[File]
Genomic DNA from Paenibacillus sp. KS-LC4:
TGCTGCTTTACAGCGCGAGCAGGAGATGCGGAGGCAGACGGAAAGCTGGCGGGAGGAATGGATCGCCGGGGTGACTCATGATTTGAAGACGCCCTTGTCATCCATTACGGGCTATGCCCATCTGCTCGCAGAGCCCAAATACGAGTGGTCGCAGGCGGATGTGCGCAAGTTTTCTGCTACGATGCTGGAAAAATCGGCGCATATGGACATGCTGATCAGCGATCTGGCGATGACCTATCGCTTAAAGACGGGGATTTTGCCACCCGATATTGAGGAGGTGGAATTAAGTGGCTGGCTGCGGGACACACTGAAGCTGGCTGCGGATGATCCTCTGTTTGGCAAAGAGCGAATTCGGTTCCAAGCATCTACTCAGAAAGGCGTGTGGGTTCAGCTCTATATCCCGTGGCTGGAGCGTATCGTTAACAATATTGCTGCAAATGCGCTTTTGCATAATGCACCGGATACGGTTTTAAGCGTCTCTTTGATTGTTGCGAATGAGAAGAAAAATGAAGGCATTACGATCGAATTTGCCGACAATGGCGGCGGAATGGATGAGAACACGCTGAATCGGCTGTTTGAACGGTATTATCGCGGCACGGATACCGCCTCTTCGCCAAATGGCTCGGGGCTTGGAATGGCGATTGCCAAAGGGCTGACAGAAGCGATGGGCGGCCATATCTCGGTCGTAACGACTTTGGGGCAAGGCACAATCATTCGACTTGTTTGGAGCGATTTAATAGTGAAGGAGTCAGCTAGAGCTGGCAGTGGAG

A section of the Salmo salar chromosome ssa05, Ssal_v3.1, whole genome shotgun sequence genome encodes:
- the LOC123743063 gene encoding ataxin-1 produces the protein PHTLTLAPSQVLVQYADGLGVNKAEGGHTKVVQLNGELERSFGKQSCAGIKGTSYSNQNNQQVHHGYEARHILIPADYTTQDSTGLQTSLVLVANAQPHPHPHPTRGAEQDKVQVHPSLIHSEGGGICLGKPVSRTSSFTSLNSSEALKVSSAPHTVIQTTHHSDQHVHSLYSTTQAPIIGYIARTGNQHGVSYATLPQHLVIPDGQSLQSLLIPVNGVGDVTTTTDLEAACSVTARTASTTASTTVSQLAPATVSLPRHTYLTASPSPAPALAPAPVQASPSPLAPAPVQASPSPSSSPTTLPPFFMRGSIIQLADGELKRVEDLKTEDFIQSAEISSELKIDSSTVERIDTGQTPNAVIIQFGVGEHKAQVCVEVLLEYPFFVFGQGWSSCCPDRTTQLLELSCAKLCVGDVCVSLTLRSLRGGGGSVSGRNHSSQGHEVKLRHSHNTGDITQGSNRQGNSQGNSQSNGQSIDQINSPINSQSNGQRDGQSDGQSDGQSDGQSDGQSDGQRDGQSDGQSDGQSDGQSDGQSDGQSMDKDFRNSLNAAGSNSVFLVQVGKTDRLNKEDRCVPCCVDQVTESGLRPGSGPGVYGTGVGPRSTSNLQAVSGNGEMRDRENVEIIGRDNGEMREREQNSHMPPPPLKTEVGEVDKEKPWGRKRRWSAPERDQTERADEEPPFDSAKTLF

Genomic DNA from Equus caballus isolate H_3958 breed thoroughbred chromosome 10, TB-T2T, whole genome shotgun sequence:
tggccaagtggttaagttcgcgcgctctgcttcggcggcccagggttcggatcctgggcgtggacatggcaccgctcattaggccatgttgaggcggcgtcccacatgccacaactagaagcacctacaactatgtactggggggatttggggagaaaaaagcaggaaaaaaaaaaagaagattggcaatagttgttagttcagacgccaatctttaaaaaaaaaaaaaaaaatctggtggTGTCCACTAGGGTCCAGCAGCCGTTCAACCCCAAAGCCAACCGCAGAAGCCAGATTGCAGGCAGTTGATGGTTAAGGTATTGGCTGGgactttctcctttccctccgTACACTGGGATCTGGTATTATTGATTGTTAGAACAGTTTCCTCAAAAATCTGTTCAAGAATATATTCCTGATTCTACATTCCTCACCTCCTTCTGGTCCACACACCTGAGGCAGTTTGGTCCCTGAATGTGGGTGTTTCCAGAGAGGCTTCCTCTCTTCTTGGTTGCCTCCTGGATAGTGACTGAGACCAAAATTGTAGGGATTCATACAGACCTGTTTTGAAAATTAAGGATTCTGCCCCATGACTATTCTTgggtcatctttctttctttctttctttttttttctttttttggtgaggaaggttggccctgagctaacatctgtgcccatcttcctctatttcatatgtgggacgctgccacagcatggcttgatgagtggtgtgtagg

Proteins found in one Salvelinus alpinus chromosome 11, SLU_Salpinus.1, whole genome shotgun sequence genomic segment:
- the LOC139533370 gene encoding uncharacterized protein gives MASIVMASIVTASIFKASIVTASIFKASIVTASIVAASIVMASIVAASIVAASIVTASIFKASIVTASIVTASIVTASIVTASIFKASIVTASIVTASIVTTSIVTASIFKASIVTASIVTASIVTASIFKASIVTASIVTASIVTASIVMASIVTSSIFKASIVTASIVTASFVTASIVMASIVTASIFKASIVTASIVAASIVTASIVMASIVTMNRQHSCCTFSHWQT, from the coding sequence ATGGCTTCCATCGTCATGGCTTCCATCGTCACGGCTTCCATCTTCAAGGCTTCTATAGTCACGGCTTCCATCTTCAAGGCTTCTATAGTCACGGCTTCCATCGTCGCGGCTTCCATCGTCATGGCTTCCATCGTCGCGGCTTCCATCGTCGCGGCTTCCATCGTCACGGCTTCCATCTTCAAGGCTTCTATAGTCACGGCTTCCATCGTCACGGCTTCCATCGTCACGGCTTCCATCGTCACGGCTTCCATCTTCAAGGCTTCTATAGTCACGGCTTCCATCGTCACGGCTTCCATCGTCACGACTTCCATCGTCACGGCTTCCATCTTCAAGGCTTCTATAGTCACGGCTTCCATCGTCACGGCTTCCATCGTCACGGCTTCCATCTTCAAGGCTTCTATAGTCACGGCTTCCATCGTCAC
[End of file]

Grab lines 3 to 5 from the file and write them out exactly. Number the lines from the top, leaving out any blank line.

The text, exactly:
A section of the Salmo salar chromosome ssa05, Ssal_v3.1, whole genome shotgun sequence genome encodes:
- the LOC123743063 gene encoding ataxin-1 produces the protein PHTLTLAPSQVLVQYADGLGVNKAEGGHTKVVQLNGELERSFGKQSCAGIKGTSYSNQNNQQVHHGYEARHILIPADYTTQDSTGLQTSLVLVANAQPHPHPHPTRGAEQDKVQVHPSLIHSEGGGICLGKPVSRTSSFTSLNSSEALKVSSAPHTVIQTTHHSDQHVHSLYSTTQAPIIGYIARTGNQHGVSYATLPQHLVIPDGQSLQSLLIPVNGVGDVTTTTDLEAACSVTARTASTTASTTVSQLAPATVSLPRHTYLTASPSPAPALAPAPVQASPSPLAPAPVQASPSPSSSPTTLPPFFMRGSIIQLADGELKRVEDLKTEDFIQSAEISSELKIDSSTVERIDTGQTPNAVIIQFGVGEHKAQVCVEVLLEYPFFVFGQGWSSCCPDRTTQLLELSCAKLCVGDVCVSLTLRSLRGGGGSVSGRNHSSQGHEVKLRHSHNTGDITQGSNRQGNSQGNSQSNGQSIDQINSPINSQSNGQRDGQSDGQSDGQSDGQSDGQSDGQRDGQSDGQSDGQSDGQSDGQSDGQSMDKDFRNSLNAAGSNSVFLVQVGKTDRLNKEDRCVPCCVDQVTESGLRPGSGPGVYGTGVGPRSTSNLQAVSGNGEMRDRENVEIIGRDNGEMREREQNSHMPPPPLKTEVGEVDKEKPWGRKRRWSAPERDQTERADEEPPFDSAKTLF

Genomic DNA from Equus caballus isolate H_3958 breed thoroughbred chromosome 10, TB-T2T, whole genome shotgun sequence: